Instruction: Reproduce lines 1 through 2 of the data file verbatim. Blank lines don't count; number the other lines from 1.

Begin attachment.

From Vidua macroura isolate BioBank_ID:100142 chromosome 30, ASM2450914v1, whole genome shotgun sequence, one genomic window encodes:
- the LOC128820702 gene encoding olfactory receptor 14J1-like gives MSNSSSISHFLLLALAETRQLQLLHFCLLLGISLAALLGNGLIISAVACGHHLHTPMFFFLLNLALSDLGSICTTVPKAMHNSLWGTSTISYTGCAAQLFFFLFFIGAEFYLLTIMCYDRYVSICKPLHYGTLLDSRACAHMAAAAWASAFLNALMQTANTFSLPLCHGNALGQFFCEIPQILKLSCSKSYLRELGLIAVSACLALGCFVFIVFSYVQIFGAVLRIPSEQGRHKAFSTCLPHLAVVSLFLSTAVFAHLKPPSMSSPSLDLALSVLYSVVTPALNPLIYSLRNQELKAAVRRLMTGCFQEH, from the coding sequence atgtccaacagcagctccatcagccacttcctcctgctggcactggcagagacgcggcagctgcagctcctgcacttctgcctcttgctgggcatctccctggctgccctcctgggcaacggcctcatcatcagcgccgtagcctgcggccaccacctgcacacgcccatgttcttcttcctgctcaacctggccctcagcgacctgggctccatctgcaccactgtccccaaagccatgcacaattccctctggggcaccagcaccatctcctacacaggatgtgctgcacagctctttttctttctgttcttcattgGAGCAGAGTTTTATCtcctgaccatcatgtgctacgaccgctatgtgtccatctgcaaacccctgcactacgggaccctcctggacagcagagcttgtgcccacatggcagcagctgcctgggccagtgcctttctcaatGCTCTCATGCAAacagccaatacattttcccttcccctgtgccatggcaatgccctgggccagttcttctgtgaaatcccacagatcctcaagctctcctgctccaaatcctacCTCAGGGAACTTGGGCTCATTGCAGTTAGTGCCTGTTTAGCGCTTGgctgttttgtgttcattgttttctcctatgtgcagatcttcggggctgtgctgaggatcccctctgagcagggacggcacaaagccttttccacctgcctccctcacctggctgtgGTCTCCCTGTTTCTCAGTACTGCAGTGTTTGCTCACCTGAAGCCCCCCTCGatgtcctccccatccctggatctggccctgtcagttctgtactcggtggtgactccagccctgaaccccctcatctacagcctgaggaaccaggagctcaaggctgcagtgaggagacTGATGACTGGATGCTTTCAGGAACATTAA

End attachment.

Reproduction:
From Vidua macroura isolate BioBank_ID:100142 chromosome 30, ASM2450914v1, whole genome shotgun sequence, one genomic window encodes:
- the LOC128820702 gene encoding olfactory receptor 14J1-like gives MSNSSSISHFLLLALAETRQLQLLHFCLLLGISLAALLGNGLIISAVACGHHLHTPMFFFLLNLALSDLGSICTTVPKAMHNSLWGTSTISYTGCAAQLFFFLFFIGAEFYLLTIMCYDRYVSICKPLHYGTLLDSRACAHMAAAAWASAFLNALMQTANTFSLPLCHGNALGQFFCEIPQILKLSCSKSYLRELGLIAVSACLALGCFVFIVFSYVQIFGAVLRIPSEQGRHKAFSTCLPHLAVVSLFLSTAVFAHLKPPSMSSPSLDLALSVLYSVVTPALNPLIYSLRNQELKAAVRRLMTGCFQEH, from the coding sequence atgtccaacagcagctccatcagccacttcctcctgctggcactggcagagacgcggcagctgcagctcctgcacttctgcctcttgctgggcatctccctggctgccctcctgggcaacggcctcatcatcagcgccgtagcctgcggccaccacctgcacacgcccatgttcttcttcctgctcaacctggccctcagcgacctgggctccatctgcaccactgtccccaaagccatgcacaattccctctggggcaccagcaccatctcctacacaggatgtgctgcacagctctttttctttctgttcttcattgGAGCAGAGTTTTATCtcctgaccatcatgtgctacgaccgctatgtgtccatctgcaaacccctgcactacgggaccctcctggacagcagagcttgtgcccacatggcagcagctgcctgggccagtgcctttctcaatGCTCTCATGCAAacagccaatacattttcccttcccctgtgccatggcaatgccctgggccagttcttctgtgaaatcccacagatcctcaagctctcctgctccaaatcctacCTCAGGGAACTTGGGCTCATTGCAGTTAGTGCCTGTTTAGCGCTTGgctgttttgtgttcattgttttctcctatgtgcagatcttcggggctgtgctgaggatcccctctgagcagggacggcacaaagccttttccacctgcctccctcacctggctgtgGTCTCCCTGTTTCTCAGTACTGCAGTGTTTGCTCACCTGAAGCCCCCCTCGatgtcctccccatccctggatctggccctgtcagttctgtactcggtggtgactccagccctgaaccccctcatctacagcctgaggaaccaggagctcaaggctgcagtgaggagacTGATGACTGGATGCTTTCAGGAACATTAA